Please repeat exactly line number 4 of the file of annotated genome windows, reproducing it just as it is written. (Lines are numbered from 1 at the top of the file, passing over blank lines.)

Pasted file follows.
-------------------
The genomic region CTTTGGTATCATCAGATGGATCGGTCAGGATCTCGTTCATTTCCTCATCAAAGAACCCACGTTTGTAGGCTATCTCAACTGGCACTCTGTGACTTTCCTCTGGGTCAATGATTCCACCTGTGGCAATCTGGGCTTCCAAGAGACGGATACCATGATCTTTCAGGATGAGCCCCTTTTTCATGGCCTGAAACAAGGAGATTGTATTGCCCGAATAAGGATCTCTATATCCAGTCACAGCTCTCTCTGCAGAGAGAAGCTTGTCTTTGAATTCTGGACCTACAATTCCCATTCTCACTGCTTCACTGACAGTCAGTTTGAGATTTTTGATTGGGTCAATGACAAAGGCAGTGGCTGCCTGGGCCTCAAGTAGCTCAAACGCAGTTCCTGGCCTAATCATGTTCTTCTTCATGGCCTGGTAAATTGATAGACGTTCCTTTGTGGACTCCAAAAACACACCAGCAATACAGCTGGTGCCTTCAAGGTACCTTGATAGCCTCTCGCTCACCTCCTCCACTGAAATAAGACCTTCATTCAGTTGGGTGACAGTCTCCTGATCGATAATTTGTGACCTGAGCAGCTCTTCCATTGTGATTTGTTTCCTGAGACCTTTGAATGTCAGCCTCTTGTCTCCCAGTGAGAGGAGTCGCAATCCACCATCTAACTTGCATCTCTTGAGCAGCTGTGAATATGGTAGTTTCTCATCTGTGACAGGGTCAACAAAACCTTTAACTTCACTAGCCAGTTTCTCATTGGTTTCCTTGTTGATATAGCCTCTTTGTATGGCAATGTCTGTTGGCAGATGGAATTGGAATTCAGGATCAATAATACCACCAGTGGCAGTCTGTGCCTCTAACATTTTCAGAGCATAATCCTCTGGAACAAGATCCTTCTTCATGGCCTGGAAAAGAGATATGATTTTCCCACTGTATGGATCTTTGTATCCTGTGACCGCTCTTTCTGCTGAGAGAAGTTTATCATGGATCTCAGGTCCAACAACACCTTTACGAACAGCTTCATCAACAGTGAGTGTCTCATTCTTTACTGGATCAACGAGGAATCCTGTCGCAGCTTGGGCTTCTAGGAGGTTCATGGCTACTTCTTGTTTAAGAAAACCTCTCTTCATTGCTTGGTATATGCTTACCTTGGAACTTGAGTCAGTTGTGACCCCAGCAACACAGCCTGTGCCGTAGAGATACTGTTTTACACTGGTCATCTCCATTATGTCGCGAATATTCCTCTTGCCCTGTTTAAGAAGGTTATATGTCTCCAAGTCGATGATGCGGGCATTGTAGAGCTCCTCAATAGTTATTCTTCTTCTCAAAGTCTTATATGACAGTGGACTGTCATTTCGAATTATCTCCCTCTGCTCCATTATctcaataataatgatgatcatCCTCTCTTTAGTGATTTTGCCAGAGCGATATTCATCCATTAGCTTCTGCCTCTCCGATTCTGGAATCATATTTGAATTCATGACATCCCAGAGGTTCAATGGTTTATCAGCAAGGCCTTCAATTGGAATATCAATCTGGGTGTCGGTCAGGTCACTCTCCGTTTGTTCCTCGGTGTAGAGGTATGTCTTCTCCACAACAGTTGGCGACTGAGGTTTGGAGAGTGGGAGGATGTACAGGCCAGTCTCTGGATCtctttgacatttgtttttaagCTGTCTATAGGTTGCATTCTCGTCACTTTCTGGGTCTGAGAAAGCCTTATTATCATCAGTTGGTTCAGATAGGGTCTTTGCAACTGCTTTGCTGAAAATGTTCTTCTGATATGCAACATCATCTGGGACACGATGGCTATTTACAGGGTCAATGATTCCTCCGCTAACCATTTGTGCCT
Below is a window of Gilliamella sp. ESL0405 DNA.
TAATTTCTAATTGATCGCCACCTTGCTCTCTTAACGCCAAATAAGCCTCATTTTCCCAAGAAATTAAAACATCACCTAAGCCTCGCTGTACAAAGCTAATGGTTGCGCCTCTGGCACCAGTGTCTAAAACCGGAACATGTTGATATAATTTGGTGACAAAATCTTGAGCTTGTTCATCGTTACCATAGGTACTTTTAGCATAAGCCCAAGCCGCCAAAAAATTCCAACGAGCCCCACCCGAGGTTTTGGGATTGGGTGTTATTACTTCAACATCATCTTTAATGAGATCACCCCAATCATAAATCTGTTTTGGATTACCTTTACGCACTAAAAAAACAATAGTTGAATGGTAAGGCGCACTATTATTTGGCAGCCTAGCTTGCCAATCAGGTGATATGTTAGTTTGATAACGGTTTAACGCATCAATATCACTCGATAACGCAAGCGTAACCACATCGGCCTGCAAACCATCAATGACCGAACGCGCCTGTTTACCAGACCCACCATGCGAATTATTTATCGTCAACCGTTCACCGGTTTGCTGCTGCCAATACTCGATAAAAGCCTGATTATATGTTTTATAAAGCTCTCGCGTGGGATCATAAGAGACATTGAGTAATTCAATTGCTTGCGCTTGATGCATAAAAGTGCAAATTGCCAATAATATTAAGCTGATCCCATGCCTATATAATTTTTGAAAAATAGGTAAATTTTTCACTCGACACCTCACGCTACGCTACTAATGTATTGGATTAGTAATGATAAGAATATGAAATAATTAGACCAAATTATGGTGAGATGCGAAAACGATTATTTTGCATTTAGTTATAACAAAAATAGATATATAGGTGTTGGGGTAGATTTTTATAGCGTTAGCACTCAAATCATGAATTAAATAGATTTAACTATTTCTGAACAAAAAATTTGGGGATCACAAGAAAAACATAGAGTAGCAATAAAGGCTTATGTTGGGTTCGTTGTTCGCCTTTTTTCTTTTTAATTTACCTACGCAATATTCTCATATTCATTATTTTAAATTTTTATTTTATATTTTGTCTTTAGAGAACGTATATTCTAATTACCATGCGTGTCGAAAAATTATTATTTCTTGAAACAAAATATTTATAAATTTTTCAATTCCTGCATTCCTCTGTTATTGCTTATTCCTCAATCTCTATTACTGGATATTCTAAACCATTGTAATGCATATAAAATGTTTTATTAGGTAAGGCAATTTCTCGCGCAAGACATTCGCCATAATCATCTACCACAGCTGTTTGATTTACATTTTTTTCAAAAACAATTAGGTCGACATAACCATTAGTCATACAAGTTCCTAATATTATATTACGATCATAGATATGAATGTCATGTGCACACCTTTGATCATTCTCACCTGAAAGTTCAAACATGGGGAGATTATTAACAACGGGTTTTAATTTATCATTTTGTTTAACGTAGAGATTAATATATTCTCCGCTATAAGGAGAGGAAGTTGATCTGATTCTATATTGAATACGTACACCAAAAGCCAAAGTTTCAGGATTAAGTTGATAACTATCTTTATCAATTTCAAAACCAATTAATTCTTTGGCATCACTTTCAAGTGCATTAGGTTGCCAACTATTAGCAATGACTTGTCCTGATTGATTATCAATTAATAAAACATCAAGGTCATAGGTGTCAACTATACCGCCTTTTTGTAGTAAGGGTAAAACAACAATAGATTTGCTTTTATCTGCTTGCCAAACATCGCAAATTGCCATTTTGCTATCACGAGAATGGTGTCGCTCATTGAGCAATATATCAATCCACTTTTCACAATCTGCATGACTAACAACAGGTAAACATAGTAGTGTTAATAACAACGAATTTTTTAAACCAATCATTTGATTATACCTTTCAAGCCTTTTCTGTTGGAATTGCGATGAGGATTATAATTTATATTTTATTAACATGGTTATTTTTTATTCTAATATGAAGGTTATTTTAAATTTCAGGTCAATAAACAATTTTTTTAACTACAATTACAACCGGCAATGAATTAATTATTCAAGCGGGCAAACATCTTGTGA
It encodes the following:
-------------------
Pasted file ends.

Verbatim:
It encodes the following: